MEN'S SOCCER: BC Knocked Out Of NCAA Tournament By Northeastern In First Round
Published: Monday, November 19, 2012
Updated: Wednesday, January 9, 2013 18:01
BROOKLINE — Dante Marini was all alone. The ball was on the other side of the field, as Nikko Lara got ready to take the throw-in. Instead, Lara used a flip-throw as the ball sailed into the box by the near post. Northeastern University’s Don Anding got his head on it, sending the ball to the far post, where Marini was uncovered. The sneaky 5-foot-3 forward headed the ball into the back of the net, and that was all the Huskies would need to end the Boston College men’s soccer season in the first round of the NCAA Tournament Thursday night at Parsons Field.
“From this side of the coin, it’s hard losing on a flip-throw,” said head coach Ed Kelly. “But that’s life. I hate those things, flip-throws. But all in all, it was a good game for us, we thought we played very well.”
The goal came 13:54 into the first half, and despite their best attempt to tie the game in the next 76 minutes, the Eagles came up short.
“I thought we did enough to win the game,” Kelly said. “We shake hands, wish them well, and move on.”
The BC defense was stout for the majority of the game, except for the one scoring play. The defenders gravitated toward the ball as it came in on the flip-throw to the near post, but forgot about Marini at the far post, giving him a clear lane to put the ball into the net. Goalkeeper Justin Luthy, who finished the game with six saves, had no shot at stopping it.
Down 1-0, the Eagles began the second half with a purpose, trying to create more chances to score and extend their season.
“We pushed harder,” Kelly said. “We pushed Nana [Boateng] a little higher.”
That move nearly paid off with 28 minutes left in the game. Boateng received a leading pass into the box as he used his speed to push by a Northeastern defender. The goalie was charging out to cut down his angle, so Boateng chipped the ball over his head. He put just a little too much force on the ball, though, and it ended up going a few inches over the crossbar.
In the end, BC had nothing to show on the scoreboard for its second-half adjustments, as the Huskies tightly defended their one-goal lead.
“We were trying to attack while they were trying to defend because they had the goal, which is human nature,” Kelly said. “We just had a more psychological edge to go after it than they did. Unfortunately for us, we came out on the short end.”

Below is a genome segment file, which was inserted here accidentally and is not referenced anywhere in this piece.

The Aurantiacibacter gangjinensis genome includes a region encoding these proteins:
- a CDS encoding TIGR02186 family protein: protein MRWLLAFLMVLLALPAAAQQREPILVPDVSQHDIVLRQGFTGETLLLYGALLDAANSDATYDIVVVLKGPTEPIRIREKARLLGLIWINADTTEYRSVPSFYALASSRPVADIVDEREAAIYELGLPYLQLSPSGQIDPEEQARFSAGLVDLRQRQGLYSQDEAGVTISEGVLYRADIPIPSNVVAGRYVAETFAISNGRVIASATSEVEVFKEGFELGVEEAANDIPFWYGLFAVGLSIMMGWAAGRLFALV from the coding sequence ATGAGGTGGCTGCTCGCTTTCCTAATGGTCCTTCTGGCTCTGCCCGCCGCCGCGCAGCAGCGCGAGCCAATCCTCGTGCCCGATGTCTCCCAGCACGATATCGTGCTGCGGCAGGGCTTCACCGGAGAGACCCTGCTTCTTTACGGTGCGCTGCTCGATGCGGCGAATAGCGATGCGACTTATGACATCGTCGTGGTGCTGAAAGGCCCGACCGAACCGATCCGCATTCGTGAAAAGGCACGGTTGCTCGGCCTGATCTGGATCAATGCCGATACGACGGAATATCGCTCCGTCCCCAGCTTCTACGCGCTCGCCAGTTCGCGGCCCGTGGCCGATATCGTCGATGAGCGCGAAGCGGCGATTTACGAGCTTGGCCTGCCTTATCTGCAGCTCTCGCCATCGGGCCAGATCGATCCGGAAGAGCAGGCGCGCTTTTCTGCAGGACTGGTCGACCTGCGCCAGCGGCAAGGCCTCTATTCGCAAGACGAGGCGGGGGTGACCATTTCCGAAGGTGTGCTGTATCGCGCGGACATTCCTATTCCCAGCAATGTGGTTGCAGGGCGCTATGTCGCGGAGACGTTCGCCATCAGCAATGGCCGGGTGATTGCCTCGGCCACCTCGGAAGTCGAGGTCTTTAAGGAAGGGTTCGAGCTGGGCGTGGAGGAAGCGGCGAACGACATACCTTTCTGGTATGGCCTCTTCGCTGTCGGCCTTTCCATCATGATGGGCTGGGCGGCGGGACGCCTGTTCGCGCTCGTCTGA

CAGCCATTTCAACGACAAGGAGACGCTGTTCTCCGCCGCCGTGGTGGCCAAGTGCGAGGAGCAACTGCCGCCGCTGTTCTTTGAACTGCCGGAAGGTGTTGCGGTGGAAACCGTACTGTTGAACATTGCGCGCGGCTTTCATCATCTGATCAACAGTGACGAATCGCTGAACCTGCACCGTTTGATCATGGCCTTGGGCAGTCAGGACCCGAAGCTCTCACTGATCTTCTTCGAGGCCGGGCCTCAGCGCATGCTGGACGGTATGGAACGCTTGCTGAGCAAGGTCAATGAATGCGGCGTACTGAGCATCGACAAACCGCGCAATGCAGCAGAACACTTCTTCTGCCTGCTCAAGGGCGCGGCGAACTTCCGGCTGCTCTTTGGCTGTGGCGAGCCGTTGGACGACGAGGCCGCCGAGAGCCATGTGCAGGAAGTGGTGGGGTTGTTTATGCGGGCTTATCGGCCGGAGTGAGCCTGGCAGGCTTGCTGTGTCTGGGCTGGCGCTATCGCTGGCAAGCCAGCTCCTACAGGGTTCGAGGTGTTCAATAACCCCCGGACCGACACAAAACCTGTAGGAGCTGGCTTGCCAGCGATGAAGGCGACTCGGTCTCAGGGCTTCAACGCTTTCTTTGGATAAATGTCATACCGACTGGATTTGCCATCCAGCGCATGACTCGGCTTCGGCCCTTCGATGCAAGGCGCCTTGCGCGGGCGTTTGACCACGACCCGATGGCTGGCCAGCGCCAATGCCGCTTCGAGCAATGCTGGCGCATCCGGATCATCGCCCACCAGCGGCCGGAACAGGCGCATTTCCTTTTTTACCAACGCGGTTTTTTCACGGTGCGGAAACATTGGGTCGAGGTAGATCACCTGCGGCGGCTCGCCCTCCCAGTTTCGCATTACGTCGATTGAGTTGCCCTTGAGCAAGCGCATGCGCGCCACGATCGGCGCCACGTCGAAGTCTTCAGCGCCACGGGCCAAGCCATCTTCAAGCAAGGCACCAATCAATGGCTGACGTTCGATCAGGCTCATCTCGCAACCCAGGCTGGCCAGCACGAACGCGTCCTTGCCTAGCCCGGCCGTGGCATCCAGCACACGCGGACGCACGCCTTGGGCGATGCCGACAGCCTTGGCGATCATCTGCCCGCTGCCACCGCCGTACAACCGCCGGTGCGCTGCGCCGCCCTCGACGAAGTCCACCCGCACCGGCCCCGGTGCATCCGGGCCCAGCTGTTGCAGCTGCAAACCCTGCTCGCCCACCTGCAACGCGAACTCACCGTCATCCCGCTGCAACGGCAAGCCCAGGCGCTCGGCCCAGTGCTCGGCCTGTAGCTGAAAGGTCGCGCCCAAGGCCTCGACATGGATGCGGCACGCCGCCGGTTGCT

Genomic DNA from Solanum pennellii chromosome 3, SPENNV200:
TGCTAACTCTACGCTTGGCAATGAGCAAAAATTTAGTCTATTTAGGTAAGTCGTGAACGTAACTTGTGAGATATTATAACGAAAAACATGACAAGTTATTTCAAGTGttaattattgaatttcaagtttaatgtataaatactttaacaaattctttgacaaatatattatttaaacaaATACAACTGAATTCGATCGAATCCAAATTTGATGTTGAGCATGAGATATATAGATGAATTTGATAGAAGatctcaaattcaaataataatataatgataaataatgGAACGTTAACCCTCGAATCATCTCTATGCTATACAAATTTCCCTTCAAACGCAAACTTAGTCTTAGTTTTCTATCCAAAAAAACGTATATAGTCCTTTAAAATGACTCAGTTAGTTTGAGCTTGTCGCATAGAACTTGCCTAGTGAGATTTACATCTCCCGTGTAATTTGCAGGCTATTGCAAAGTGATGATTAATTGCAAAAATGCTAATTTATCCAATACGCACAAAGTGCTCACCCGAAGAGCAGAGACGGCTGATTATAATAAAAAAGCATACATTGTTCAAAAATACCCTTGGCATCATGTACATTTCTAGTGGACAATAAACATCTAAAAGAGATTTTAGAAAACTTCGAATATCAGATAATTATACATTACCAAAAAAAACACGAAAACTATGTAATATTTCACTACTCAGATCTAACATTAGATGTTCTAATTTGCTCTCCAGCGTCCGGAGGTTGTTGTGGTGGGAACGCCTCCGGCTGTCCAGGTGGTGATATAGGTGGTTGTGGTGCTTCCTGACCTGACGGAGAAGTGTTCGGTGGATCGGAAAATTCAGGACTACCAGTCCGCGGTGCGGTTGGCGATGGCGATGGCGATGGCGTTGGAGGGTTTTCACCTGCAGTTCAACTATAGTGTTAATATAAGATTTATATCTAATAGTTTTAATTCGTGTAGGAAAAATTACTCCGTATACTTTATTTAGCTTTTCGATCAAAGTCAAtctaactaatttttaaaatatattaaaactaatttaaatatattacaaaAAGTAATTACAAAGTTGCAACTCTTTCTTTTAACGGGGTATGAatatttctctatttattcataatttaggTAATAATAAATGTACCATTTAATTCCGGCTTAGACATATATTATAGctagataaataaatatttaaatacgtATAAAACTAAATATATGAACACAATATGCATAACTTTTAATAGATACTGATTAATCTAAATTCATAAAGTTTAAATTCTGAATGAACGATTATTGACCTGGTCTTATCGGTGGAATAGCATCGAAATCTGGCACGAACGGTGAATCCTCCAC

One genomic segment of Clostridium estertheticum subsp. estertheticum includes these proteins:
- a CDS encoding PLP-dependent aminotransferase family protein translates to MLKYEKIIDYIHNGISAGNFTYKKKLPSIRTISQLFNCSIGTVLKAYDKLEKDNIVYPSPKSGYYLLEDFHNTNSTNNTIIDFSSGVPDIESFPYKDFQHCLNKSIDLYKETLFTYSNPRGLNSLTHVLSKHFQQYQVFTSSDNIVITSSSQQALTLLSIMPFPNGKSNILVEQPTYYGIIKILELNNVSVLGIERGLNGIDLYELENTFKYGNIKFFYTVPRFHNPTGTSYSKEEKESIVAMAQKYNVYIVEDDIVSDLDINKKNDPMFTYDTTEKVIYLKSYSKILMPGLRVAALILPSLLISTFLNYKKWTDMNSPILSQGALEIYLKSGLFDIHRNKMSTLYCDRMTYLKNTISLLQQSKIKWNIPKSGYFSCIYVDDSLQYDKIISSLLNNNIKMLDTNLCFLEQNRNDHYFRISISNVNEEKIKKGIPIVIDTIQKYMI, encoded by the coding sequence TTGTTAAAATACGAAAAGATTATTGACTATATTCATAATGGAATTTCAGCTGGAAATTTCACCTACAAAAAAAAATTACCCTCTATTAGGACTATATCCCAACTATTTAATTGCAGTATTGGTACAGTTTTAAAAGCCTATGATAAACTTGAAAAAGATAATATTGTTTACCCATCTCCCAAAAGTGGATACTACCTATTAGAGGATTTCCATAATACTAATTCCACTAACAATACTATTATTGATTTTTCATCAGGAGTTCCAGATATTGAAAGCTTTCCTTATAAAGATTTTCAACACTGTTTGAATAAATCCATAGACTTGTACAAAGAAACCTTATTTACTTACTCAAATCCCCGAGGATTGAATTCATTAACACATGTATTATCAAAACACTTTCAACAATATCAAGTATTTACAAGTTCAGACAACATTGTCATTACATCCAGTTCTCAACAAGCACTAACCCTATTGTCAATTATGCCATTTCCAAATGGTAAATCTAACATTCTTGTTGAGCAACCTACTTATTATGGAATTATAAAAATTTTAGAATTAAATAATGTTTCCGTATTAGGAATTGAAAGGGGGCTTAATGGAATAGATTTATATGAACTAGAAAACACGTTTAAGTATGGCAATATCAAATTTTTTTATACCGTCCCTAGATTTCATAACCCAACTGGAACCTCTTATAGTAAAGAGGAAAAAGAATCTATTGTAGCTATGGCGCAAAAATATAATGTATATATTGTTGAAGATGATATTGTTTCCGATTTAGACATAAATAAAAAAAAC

Chris Ager and Colin Murphy both had near-goals early in the second half, but their shots were either just high or just wide.
“I thought we did really well,” Kelly said. “I thought they defended well. It was a good game. It was a great game for them.”
That’s the kind of season it’s been for BC, as the team hasn’t been able to catch much luck. Injuries have plagued the Eagles throughout the last few months, meaning that key players switch in and out of the starting lineup in any given game.
Kelly revealed after the game that All-ACC forward Charlie Rugg was still hurt during the game, and that didn’t help BC’s chances, as the team’s leading scorer only played for 56 minutes.
While Boateng came up scoreless in the loss, Kelly was impressed with his play and determination throughout the 90 minutes, and saw great strides in the freshman over the course of the season.
“I thought [Boateng] had a great game, even though he’s only a freshman,” Kelly said. “I’m sure he’s annoying to some people when you watch him play, but to watch where he started in the first part of the season till now, he’s improved tremendously.”
This was the final game for seven seniors: Luthy, Rugg, Murphy, Kyle Bekker, Isaac Taylor, Kevin Mejia, and Stefan Carter. Kelly said this group had been through the ups and downs of college soccer, but he greatly valued their contributions to BC.
“They’ve been at the NCAA [Tournament] every year, and they’ve been at the final of the ACC [Tournament],” Kelly said of his seniors. “They’ve been a great class. There’s been nothing boring about this group. It’s a great group. To watch them all grow was great.”